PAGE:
Naval ship classification – guidance issued by Lloyd’s Register
Tue, 10 September 2013
A naval ship must be capable and safe to operate. Lloyd’s Register’s new publication describes naval classification and how LR can support naval projects worldwide, from the earliest user requirement and concept stages, through life operations, and to end of life.
The ability of most modern navies to sustain their own naval standards has degraded to the point where they must look for alternatives. These alternatives must not only deliver against the provisions of naval standards but against the greater safety and technical governance requirements that navies find themselves subject to both at home and internationally. The challenges of naval ship safety assurance have evolved and many navies have engaged with industry to manage these challenges.
The pure commercial off-the-shelf model of classification does not adequately provide the specific levels of assurance required by today’s modern navies.
Lloyd’s Register (LR), having being engaged by the UK Ministry of Defence (MOD) in the late 1990s, has recognised these challenges and supports navies around the world in the naval ship safety assurance arena applying naval classification and naval Rules and also by looking at the broader requirements of naval ship safety assurance. This supports the navies’ efforts and supplements their limited resources, allowing them to be confident in the material state of their ships and consequently their safety.
The Chairman of LR’s Naval Ship Technical Committee, Rear Admiral Nigel Guild, in his introduction to the guide states: "These services are deeply rooted in the processes that govern commercial shipping – the major regulatory process being compliance with international conventions from the International Maritime Organization (IMO) – but they also recognise the unique operational expectations of naval ships and the higher levels of risk that navies will tolerate when called on to deliver their military capability."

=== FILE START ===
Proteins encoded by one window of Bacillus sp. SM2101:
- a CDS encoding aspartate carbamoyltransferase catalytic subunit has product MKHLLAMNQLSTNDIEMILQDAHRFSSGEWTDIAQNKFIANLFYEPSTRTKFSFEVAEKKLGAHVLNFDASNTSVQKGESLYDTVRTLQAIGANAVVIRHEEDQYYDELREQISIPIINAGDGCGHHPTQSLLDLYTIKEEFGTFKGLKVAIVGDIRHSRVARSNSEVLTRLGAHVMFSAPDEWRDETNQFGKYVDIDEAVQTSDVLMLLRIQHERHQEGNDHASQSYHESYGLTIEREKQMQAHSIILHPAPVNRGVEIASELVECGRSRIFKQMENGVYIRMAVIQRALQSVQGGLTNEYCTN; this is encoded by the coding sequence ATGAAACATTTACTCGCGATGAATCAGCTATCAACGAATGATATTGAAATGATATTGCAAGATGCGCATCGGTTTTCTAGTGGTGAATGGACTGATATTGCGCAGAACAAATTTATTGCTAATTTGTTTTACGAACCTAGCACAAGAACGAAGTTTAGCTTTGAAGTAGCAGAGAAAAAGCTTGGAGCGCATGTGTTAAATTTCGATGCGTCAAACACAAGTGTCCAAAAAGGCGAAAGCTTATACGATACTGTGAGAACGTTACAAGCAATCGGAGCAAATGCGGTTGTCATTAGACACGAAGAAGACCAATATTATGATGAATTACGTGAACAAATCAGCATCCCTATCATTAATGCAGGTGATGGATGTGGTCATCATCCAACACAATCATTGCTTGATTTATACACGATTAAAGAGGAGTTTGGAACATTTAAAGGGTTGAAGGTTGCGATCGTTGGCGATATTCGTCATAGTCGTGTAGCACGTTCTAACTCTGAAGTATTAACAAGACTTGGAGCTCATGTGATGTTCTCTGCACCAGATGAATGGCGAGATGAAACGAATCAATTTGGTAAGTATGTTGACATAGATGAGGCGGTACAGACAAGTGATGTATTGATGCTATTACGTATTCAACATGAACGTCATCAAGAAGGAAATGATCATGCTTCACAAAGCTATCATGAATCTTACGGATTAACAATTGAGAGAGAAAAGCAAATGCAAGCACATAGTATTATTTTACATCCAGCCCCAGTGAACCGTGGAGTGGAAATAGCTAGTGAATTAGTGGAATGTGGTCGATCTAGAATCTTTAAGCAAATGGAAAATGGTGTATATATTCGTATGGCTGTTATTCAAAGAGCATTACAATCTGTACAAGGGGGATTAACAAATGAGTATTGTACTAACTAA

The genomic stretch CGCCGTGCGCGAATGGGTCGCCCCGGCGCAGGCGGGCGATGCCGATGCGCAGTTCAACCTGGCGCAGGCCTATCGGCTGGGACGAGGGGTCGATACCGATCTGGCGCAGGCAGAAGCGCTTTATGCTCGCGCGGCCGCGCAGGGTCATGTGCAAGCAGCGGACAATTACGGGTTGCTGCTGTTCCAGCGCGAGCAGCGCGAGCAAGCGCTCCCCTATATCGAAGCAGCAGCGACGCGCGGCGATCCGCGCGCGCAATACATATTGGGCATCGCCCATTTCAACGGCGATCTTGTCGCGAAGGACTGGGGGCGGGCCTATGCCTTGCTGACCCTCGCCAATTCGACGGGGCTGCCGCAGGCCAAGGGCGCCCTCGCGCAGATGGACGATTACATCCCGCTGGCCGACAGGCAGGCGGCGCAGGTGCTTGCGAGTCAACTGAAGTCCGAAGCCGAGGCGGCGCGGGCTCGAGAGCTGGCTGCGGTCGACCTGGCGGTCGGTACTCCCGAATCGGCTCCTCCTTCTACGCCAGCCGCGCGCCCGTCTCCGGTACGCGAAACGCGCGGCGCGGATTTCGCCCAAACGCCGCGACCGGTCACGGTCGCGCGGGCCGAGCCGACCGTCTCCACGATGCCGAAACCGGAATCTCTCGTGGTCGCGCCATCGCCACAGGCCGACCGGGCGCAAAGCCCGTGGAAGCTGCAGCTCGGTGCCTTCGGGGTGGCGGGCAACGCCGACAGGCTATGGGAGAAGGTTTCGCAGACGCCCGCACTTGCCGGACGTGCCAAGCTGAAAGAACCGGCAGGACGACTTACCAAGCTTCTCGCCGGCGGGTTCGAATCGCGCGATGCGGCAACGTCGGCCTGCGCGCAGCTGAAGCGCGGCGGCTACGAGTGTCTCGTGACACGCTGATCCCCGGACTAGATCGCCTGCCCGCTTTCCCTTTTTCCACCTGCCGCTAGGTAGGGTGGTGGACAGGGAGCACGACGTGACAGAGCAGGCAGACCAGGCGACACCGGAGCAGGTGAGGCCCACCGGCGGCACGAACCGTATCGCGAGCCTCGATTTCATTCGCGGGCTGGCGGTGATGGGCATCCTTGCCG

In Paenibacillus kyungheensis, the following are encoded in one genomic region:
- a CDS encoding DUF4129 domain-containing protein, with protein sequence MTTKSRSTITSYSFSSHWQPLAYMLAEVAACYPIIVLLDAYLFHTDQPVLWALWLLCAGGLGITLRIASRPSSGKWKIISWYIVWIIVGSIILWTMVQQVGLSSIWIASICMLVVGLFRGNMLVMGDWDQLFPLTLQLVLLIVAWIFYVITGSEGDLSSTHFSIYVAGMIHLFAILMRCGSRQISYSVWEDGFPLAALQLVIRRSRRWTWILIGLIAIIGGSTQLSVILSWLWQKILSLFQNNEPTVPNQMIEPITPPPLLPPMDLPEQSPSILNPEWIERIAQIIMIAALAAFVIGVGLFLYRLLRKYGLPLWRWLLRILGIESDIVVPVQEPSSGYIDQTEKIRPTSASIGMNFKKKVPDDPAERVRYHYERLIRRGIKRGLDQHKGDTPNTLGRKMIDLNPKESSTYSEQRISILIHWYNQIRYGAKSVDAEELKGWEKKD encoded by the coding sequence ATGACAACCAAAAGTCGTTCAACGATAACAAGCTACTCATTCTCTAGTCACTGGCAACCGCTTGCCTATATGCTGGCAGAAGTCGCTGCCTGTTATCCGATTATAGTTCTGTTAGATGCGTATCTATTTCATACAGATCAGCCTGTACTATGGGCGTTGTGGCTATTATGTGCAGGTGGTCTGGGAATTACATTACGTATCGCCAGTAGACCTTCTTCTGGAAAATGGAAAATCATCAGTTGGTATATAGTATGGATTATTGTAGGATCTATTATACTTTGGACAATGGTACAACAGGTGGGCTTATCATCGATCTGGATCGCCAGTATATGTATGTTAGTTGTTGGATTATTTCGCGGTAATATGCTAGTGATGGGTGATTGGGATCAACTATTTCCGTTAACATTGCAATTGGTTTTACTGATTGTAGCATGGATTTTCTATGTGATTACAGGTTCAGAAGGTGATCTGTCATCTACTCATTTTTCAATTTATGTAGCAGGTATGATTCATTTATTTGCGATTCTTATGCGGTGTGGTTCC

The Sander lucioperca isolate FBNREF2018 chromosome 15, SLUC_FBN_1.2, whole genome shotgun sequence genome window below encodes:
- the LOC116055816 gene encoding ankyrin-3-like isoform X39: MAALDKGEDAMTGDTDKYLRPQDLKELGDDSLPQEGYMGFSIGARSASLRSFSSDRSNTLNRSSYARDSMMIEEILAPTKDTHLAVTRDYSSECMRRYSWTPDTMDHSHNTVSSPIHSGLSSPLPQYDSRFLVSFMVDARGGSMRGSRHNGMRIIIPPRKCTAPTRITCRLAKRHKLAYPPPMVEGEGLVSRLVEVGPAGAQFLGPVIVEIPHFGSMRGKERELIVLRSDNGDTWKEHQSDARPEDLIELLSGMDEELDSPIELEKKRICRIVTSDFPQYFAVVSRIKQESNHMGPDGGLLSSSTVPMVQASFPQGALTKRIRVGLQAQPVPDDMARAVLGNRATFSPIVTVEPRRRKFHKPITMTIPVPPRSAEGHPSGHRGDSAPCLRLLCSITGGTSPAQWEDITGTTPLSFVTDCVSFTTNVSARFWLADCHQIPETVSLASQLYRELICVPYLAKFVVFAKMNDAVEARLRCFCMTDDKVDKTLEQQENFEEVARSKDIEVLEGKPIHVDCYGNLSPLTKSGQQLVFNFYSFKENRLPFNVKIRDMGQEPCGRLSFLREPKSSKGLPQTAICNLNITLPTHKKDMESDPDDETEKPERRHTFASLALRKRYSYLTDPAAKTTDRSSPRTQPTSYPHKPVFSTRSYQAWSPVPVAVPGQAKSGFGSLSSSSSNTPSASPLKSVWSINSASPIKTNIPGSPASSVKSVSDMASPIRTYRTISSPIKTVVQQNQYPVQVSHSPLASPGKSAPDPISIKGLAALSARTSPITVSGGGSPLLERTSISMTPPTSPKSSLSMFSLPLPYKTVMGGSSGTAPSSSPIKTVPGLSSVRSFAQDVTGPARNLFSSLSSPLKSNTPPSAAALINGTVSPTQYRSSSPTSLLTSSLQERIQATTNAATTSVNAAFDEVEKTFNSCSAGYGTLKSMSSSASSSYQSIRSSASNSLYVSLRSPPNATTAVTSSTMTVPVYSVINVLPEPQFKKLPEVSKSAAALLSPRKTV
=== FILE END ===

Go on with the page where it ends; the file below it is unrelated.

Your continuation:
Naval ship safety assurance also draws on the legislation which governs commercial shipping. While warships are exempt in strict legal terms from the requirements of the IMO’s Safety of Life at Sea Convention (SOLAS), it can significantly contribute to naval ship safety when applied practically through the Naval Ship Code and naval classification.
This guide details the role that LR plays in the safety assurance process for naval ships. This role is much wider, and more complex, than just the application of prescribed classification Rules and Regulations. LR can also support naval projects from the earliest user requirement and concept stages (before the point at which classification traditionally becomes involved) through to operation and disposal.
A PDF of the guide can be downloaded now at www.lr.org/naval.
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